The world of chess has long been male-dominated. This poor representation has turned into a source of motivation and inspiration for Zhao Jiayi (15A15), who wanted females to have their own space on the board too.
Jiayi’s firsthand experience of this problem drove her to establish Girls in Chess, a group which organised Singapore Youth Girls’ Chess Championship 2017 for budding female chess masters. The participants were primary school students – a deliberate move by Jiayi to “target the youngest players, and hopefully encourage them to continue on this journey.”
Jiayi standing proudly with the banner marking the product of her hard work — Singapore Youth Girls’ Chess Championship 2017. Photo Credit: Zhao Jiayi (15A15)
Jiayi herself started at the tender age of ten. Confessing that she was once “an awful player,” she feels her her time in Nanyang Primary School, which has a strong chess culture, and the effort devoted to brushing up her chess skills in secondary school fuelled her passion. At Hwa Chong, Jiayi was part of the soccer team, and she constantly drew inspiration from football and applied it to chess. Jiayi reflected, “In many ways, football is like chess, most notably how people think football is a sport meant only for guys.”
Jiayi with her fellow football warriors. Photo Credit: Zhao Jiayi (15A15)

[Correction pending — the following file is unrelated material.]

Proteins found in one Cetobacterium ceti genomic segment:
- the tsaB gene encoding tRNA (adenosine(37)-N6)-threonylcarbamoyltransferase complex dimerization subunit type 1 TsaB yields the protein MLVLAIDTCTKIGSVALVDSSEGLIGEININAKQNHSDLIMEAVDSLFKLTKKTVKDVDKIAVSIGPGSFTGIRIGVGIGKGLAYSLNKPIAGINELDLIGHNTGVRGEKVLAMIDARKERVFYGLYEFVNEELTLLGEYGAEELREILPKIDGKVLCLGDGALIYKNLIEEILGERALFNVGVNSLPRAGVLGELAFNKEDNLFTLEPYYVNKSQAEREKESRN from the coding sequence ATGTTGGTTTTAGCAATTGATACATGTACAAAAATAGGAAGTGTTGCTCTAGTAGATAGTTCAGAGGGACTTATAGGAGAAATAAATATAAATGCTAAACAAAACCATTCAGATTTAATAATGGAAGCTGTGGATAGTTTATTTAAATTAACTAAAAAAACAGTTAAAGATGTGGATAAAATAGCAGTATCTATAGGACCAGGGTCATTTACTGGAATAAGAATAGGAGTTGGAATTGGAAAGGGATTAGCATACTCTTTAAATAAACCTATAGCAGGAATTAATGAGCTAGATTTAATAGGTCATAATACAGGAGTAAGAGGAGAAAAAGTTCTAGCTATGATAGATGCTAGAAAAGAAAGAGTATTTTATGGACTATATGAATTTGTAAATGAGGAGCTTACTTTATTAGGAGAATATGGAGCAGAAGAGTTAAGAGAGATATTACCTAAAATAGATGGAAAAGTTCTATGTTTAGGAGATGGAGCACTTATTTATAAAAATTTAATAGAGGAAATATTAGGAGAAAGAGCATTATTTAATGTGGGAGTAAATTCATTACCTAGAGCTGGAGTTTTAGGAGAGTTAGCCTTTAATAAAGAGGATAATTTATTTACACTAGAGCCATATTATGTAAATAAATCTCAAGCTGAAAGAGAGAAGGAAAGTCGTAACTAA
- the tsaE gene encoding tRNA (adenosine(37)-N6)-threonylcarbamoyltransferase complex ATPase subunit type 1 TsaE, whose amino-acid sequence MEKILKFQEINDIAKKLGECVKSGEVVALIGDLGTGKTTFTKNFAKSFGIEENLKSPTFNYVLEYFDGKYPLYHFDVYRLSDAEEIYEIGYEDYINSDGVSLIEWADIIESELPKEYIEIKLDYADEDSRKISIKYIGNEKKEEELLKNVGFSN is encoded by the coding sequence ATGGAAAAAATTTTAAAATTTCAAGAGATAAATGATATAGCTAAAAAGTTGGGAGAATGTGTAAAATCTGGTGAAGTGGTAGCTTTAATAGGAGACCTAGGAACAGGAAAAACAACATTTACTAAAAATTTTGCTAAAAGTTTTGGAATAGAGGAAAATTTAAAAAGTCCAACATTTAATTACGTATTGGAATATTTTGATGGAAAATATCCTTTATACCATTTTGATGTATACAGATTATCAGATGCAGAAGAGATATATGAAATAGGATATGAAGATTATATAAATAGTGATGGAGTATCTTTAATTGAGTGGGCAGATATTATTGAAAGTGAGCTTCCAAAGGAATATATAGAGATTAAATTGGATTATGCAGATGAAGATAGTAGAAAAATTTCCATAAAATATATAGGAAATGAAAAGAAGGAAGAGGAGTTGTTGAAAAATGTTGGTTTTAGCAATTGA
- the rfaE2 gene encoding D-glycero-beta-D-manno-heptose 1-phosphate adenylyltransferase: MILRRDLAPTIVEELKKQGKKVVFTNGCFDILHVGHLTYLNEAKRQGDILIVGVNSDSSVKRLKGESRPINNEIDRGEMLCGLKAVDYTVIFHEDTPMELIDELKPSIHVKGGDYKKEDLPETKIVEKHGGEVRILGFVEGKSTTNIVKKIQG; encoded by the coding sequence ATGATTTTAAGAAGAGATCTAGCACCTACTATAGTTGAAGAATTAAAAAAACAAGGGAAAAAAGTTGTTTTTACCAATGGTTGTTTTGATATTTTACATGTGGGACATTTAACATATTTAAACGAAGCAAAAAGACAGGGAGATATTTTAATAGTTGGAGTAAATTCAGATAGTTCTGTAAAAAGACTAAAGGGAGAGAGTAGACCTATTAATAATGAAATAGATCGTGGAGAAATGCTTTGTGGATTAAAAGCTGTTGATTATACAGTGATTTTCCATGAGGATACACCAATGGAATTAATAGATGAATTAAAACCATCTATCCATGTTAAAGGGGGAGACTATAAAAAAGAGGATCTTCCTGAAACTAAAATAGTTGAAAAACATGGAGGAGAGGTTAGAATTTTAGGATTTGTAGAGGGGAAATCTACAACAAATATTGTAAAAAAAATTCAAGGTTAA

The lack of female chess players, Jiayi explained, is due to a combination of factors. For one, chess is “not seen as the most glamourous CCA for a girl”; and consistent male success might be demoralising. Most importantly, at competitions and CCA training sessions, girls make up the minority. “They end up feeling quite lonely,” Jiayi noted, further explaining how the competition hoped to expose them to other like-minded girls to build a sense of community.
Furthermore, Jiayi had the lofty aim of organising everything on a 0-dollar budget. She had to obtain sponsorship to cover costs for the venue, equipment, and refreshments. Her team faced difficulties in gaining sponsors’ trust as they lacked support from any organisation and hence credibility.
Jiayi also had to ensure participation, since few wanted to participate in the inaugural competition. Many even tried to convince her to add a boys’ category to boost participation numbers. “That would just go against the whole purpose of the competition, so I’m glad I stuck to my convictions in the end,” Jiayi reflected. With the endorsement of the Singapore Chess Federation and IN, her team eventually managed to secure a good turnout. The proceeds were also donated to the Singapore Committee for the UN Women.
She credited her success to the unwavering support of her Humanities Programme tutors, who helped her along every step of the way. And to juniors aspiring to spearhead similar activities, she urged, “Always dare to try.” Despite the craziness of it all and the challenges you face, she believes that it tends to work out well in the end.
Jiayi with her “very encouraging and supportive” classmates and tutors in the Humanities Programme. Photo Credit: Zhao Jiayi (15A15)
Written by Jazlin Tan Kaiqian (17A12) and Ng Zi Ling (17A14)